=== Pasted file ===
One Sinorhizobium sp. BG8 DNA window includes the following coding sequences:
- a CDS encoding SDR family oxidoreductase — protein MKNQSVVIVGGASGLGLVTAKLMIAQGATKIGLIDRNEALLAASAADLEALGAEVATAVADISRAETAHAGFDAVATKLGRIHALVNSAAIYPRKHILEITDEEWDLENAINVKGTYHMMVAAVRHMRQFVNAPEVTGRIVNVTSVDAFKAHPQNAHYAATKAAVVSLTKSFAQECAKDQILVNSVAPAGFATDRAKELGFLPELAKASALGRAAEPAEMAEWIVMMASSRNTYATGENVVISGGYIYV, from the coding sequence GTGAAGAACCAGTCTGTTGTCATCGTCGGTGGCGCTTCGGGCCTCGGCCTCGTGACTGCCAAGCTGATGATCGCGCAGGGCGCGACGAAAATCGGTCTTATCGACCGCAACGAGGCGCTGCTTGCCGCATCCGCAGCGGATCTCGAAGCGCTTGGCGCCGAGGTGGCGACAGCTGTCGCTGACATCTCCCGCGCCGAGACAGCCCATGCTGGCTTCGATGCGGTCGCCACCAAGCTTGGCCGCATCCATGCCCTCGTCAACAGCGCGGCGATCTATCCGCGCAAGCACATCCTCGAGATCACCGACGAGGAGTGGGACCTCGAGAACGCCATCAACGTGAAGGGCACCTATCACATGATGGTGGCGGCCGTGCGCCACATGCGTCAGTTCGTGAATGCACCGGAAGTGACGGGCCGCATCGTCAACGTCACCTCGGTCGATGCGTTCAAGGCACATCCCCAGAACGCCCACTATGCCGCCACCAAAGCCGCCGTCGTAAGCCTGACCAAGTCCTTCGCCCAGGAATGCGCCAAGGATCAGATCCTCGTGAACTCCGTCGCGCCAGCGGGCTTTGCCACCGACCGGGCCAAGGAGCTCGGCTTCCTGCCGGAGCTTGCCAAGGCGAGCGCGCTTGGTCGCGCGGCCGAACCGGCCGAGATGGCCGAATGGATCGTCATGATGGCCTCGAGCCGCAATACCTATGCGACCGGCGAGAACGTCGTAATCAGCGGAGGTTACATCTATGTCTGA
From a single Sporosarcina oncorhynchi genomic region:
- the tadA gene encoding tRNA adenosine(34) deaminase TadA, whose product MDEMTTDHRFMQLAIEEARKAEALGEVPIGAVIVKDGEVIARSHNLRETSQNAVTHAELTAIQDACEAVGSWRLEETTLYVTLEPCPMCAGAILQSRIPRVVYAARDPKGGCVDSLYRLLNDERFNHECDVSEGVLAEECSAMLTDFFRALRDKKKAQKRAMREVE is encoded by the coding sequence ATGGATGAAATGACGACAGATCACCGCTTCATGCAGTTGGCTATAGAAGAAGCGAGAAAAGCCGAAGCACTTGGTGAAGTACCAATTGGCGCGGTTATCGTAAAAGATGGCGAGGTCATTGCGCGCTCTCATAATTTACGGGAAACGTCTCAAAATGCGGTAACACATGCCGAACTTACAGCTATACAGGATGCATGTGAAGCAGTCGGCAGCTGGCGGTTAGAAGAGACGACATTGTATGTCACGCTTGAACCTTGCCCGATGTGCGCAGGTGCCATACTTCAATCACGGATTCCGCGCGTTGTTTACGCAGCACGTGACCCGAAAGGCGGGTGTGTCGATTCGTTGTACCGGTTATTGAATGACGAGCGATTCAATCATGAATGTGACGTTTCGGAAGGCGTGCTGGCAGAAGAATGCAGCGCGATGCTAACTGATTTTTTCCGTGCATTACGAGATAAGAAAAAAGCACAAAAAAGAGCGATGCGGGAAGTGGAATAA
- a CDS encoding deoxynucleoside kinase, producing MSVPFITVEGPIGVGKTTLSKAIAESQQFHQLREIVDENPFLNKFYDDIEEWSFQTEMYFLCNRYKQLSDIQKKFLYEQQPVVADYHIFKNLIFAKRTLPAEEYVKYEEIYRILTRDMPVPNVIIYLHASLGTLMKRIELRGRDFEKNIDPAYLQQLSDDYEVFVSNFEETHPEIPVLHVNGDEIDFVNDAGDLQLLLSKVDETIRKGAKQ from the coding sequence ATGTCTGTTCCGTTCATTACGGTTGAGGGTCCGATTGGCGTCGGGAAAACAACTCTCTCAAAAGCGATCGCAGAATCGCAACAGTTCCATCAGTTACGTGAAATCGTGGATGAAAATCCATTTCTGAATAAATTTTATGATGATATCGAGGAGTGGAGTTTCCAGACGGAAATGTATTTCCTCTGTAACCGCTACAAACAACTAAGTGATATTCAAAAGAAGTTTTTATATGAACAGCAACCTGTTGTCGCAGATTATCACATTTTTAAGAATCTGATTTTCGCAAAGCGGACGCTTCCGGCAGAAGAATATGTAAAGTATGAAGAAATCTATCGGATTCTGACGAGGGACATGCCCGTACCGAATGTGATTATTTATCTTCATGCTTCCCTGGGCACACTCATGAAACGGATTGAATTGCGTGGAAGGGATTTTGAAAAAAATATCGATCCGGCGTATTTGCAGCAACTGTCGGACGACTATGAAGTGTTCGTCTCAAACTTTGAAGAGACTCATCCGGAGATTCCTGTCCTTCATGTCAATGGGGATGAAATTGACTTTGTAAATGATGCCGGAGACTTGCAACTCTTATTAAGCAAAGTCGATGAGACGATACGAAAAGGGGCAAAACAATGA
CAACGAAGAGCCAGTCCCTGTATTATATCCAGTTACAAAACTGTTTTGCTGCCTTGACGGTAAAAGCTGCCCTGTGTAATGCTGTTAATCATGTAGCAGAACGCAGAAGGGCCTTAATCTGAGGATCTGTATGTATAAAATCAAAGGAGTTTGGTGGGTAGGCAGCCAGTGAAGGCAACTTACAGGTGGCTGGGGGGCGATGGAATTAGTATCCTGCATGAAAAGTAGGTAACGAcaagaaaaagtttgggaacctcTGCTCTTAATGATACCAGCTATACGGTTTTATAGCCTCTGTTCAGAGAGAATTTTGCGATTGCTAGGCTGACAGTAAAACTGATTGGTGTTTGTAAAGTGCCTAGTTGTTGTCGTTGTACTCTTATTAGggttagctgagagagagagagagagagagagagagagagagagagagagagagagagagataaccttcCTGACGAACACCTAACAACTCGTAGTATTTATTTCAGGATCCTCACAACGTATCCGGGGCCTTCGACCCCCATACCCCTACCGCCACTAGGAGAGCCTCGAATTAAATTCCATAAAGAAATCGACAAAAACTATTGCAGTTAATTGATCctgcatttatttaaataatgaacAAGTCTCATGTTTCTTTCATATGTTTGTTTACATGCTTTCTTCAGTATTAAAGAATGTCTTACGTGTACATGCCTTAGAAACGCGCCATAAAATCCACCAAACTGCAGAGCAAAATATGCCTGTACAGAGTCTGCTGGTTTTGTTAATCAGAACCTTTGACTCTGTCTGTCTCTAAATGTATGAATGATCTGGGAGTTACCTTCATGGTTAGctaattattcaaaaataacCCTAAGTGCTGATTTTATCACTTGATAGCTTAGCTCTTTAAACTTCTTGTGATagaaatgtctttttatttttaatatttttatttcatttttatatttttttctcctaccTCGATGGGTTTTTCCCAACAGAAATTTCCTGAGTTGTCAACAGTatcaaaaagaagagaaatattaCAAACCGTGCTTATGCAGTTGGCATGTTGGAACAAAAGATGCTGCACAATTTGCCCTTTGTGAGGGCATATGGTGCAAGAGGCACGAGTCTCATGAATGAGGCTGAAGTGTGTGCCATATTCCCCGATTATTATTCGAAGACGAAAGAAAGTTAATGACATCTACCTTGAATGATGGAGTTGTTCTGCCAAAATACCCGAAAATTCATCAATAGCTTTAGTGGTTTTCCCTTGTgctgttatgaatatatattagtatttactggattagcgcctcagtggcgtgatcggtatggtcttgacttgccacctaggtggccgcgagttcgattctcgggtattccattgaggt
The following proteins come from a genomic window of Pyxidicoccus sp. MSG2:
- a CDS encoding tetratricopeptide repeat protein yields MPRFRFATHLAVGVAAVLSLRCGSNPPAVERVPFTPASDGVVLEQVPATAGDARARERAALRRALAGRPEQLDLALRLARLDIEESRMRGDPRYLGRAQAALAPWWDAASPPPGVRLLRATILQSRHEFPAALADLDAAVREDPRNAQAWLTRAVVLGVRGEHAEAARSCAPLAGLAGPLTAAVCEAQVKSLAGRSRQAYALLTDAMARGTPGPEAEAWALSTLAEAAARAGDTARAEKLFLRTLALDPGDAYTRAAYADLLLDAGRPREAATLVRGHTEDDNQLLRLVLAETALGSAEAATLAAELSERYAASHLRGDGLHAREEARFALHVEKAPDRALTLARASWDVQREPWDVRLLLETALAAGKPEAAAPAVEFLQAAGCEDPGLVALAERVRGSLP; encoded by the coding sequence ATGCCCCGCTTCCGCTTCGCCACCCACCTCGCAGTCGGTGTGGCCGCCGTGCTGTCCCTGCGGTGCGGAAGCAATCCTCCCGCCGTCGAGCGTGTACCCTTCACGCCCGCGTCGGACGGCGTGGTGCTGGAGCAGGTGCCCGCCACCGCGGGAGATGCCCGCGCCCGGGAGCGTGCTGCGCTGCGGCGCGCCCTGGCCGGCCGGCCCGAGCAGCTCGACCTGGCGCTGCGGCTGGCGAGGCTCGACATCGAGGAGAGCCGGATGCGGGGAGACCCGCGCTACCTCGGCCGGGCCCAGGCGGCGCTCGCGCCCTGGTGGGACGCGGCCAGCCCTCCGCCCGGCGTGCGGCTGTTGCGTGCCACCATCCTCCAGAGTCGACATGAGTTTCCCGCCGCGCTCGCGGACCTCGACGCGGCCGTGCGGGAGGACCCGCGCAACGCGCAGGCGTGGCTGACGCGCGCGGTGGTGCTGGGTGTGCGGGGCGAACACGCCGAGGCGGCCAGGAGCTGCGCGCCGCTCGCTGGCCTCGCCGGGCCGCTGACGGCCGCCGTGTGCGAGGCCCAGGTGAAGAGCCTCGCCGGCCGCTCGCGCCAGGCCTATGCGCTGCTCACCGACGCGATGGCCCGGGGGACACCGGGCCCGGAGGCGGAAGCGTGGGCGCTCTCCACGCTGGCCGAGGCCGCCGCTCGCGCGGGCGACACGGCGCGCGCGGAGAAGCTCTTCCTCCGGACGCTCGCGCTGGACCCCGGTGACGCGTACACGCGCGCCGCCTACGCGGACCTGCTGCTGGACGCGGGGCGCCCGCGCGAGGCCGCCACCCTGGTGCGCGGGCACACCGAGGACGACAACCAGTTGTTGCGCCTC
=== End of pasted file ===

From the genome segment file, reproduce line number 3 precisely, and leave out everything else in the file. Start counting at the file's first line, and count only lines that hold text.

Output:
From a single Sporosarcina oncorhynchi genomic region: